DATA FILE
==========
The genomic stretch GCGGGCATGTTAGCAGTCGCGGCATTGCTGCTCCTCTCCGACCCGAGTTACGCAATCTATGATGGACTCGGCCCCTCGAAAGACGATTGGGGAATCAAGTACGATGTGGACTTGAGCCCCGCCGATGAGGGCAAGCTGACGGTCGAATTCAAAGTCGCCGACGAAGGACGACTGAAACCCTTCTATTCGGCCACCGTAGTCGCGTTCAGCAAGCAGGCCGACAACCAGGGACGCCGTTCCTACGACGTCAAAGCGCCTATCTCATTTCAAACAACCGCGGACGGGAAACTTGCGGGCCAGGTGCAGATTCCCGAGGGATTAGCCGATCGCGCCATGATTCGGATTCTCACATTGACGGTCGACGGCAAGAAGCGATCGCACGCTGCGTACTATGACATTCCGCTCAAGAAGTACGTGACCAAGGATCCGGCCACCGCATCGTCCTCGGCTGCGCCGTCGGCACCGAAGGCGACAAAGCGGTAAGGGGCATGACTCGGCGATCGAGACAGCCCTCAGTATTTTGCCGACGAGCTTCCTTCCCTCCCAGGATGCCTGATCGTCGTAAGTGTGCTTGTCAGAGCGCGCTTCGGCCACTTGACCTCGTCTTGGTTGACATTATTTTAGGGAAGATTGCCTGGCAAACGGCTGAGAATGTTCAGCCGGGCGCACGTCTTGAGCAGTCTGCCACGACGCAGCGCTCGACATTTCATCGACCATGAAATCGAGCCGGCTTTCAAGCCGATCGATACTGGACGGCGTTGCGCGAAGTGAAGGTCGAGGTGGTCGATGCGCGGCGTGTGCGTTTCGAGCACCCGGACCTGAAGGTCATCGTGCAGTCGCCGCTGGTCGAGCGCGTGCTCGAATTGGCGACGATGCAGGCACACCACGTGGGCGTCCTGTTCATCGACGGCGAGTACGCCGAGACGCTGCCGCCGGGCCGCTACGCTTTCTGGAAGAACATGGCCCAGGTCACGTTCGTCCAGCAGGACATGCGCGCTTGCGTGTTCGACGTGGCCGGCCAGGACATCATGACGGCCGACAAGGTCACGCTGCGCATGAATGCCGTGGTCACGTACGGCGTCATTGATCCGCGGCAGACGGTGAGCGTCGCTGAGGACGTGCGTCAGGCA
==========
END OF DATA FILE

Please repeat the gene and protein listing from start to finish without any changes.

The genomic stretch GCGGGCATGTTAGCAGTCGCGGCATTGCTGCTCCTCTCCGACCCGAGTTACGCAATCTATGATGGACTCGGCCCCTCGAAAGACGATTGGGGAATCAAGTACGATGTGGACTTGAGCCCCGCCGATGAGGGCAAGCTGACGGTCGAATTCAAAGTCGCCGACGAAGGACGACTGAAACCCTTCTATTCGGCCACCGTAGTCGCGTTCAGCAAGCAGGCCGACAACCAGGGACGCCGTTCCTACGACGTCAAAGCGCCTATCTCATTTCAAACAACCGCGGACGGGAAACTTGCGGGCCAGGTGCAGATTCCCGAGGGATTAGCCGATCGCGCCATGATTCGGATTCTCACATTGACGGTCGACGGCAAGAAGCGATCGCACGCTGCGTACTATGACATTCCGCTCAAGAAGTACGTGACCAAGGATCCGGCCACCGCATCGTCCTCGGCTGCGCCGTCGGCACCGAAGGCGACAAAGCGGTAAGGGGCATGACTCGGCGATCGAGACAGCCCTCAGTATTTTGCCGACGAGCTTCCTTCCCTCCCAGGATGCCTGATCGTCGTAAGTGTGCTTGTCAGAGCGCGCTTCGGCCACTTGACCTCGTCTTGGTTGACATTATTTTAGGGAAGATTGCCTGGCAAACGGCTGAGAATGTTCAGCCGGGCGCACGTCTTGAGCAGTCTGCCACGACGCAGCGCTCGACATTTCATCGACCATGAAATCGAGCCGGCTTTCAAGCCGATCGATACTGGACGGCGTTGCGCGAAGTGAAGGTCGAGGTGGTCGATGCGCGGCGTGTGCGTTTCGAGCACCCGGACCTGAAGGTCATCGTGCAGTCGCCGCTGGTCGAGCGCGTGCTCGAATTGGCGACGATGCAGGCACACCACGTGGGCGTCCTGTTCATCGACGGCGAGTACGCCGAGACGCTGCCGCCGGGCCGCTACGCTTTCTGGAAGAACATGGCCCAGGTCACGTTCGTCCAGCAGGACATGCGCGCTTGCGTGTTCGACGTGGCCGGCCAGGACATCATGACGGCCGACAAGGTCACGCTGCGCATGAATGCCGTGGTCACGTACGGCGTCATTGATCCGCGGCAGACGGTGAGCGTCGCTGAGGACGTGCGTCAGGCA